The top honours in the first purebred Arabian race to be held at the Ascot racecourse belonged to French jockey Christophe Lemaire yesterday. Riding the Prince Khalid bin Sultan al Saud-owned Nayef al Khalidiah, Lemaire timed his run to perfection, fighting off a determined effort from the grey challenger, General, in front of 30,000 race-goers.
The President of the UAE Cup was originally established by Sheikh Zayed bin Sultan to promote and celebrate the unique characteristics of the Arabian horse. It is now sponsored by Emirates Equestrian Federation (EEF) and held under the instructions of Sheikh Khalifa bin Zayed, President of the UAE and Ruler of Abu Dhabi, Sheikh Mohammed bin Rashid, Vice President of the UAE and Ruler of Dubai and Sheikh Mohammed bin Zayed, Crown Prince of Abu Dhabi.
"Riding an Arabian horse or a thoroughbred doesn't make a difference to the jockey," said Lemaire. "For us, we know that Arabian racing is growing around the world and this race, at Ascot for the first time, was a very important milestone for the sport. As jockeys we just want to do a good job." Lemaire certainly did a good job on the Jean-Baptiste Bernard-trained colt. "I was impressed with the horse," he said, before jumping on a plane back to France.
"He was relaxed and I had him where I wanted him during the race. I let him come on to the outside and and when I felt he had some confidence, which is important for Arabian horses, I asked him for some more effort. When the other horse came alongside, I asked him for more and he responded. It's always great to win at Ascot and even better to win the first Arabian race." Trainer Bernard, who trains 30 Arabians and 20 thoroughbreds near Bordaeux in France, said his horse had been prepared specifically for the race. "This was the first objective for this horse," he said.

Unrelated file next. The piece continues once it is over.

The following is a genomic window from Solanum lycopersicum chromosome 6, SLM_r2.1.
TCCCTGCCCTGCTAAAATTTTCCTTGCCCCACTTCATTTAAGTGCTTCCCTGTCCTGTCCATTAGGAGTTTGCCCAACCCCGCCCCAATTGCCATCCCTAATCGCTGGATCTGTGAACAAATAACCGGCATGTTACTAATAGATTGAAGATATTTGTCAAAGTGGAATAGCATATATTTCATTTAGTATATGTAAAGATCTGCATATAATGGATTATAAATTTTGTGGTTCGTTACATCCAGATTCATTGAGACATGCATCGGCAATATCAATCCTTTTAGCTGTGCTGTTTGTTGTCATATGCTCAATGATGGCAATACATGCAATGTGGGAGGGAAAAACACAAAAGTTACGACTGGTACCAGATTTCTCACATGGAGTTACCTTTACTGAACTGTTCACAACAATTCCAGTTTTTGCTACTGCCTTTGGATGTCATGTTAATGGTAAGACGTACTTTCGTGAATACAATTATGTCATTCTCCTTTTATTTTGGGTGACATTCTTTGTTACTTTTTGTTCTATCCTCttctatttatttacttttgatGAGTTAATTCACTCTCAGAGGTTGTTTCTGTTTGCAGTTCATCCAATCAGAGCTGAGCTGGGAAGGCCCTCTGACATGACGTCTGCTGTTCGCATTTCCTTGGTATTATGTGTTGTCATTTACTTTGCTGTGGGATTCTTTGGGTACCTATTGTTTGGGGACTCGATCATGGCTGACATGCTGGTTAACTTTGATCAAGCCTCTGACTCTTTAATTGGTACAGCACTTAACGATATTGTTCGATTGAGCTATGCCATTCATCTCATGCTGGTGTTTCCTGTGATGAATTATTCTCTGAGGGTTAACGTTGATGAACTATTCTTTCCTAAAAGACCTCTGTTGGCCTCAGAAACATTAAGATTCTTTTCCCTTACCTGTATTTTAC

"I have been aiming for this race since the beginning of the season - more than six months. With Arabian horses it is often better to go for one specific race. Now we will go for the big race at the Prix de l'Arc de Triomphe meeting at Longchamp. "He's going to be a better horse next year," added the trainer, who has now had a winner in a President of the UAE Cup race three times. General, trained by Alban de Mieulle, was a respectable second under Arabian race specialist, David Bouland.
Raked, owned by Sheikh Mansour bin Zayed and trained by Francois Rohaut, was third. Rabah de Carrere was fourth while Adjinn D'arocco, ridden by Richard Hills and owned by Sheikh Hamdan, was fifth. The UAE-based trainer, Rod Simpson, who has had great success recently with the Sheikh Khalifa-owned Fryvolous, was sixth with Elmalak Elwaheed ridden by Daragh o' Donohoe. Simpson had earlier hinted that Fryvolous, still the top-rated Arabian horse, may be aimed at the Arabian race on Arc day which would set up a meeting with yesterday's winner, Nayef al Khalidiah.
Taleb al Muhairi, secretary general of the EEF, said high-profile races were important to promote Arabians as racehorses around the world. "This has been a great success," he said. "It was a very exciting race with great horses and was won well in an exciting finish. This proves that Arabian racing is as exciting as thoroughbred racing. "No one watching could doubt that they have as much to offer the spectator as any other race. The fact that more than 30,000 people saw this spectacle and enjoyed it is very significant."
Now in its 15th year, the President of the UAE Cup series moves to Moscow next month, before the final race in the four-part series in Baden Baden in Germany. email@example.com